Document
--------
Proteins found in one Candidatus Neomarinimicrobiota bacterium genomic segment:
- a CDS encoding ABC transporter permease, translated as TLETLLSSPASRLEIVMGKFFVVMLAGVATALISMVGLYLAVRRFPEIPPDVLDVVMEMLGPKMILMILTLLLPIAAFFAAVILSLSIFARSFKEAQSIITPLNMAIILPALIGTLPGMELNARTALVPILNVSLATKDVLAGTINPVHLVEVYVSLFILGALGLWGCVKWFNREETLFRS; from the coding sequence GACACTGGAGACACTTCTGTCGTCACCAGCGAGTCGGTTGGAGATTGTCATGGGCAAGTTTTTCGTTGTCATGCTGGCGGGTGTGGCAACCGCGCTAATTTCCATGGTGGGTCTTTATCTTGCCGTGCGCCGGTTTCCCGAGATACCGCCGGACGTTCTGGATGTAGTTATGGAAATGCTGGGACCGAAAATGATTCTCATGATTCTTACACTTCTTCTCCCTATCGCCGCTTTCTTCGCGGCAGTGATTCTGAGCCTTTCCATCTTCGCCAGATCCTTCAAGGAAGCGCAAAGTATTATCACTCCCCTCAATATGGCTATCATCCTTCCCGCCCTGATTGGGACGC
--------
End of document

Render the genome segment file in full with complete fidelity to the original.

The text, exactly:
Proteins found in one Candidatus Neomarinimicrobiota bacterium genomic segment:
- a CDS encoding ABC transporter permease, translated as TLETLLSSPASRLEIVMGKFFVVMLAGVATALISMVGLYLAVRRFPEIPPDVLDVVMEMLGPKMILMILTLLLPIAAFFAAVILSLSIFARSFKEAQSIITPLNMAIILPALIGTLPGMELNARTALVPILNVSLATKDVLAGTINPVHLVEVYVSLFILGALGLWGCVKWFNREETLFRS; from the coding sequence GACACTGGAGACACTTCTGTCGTCACCAGCGAGTCGGTTGGAGATTGTCATGGGCAAGTTTTTCGTTGTCATGCTGGCGGGTGTGGCAACCGCGCTAATTTCCATGGTGGGTCTTTATCTTGCCGTGCGCCGGTTTCCCGAGATACCGCCGGACGTTCTGGATGTAGTTATGGAAATGCTGGGACCGAAAATGATTCTCATGATTCTTACACTTCTTCTCCCTATCGCCGCTTTCTTCGCGGCAGTGATTCTGAGCCTTTCCATCTTCGCCAGATCCTTCAAGGAAGCGCAAAGTATTATCACTCCCCTCAATATGGCTATCATCCTTCCCGCCCTGATTGGGACGC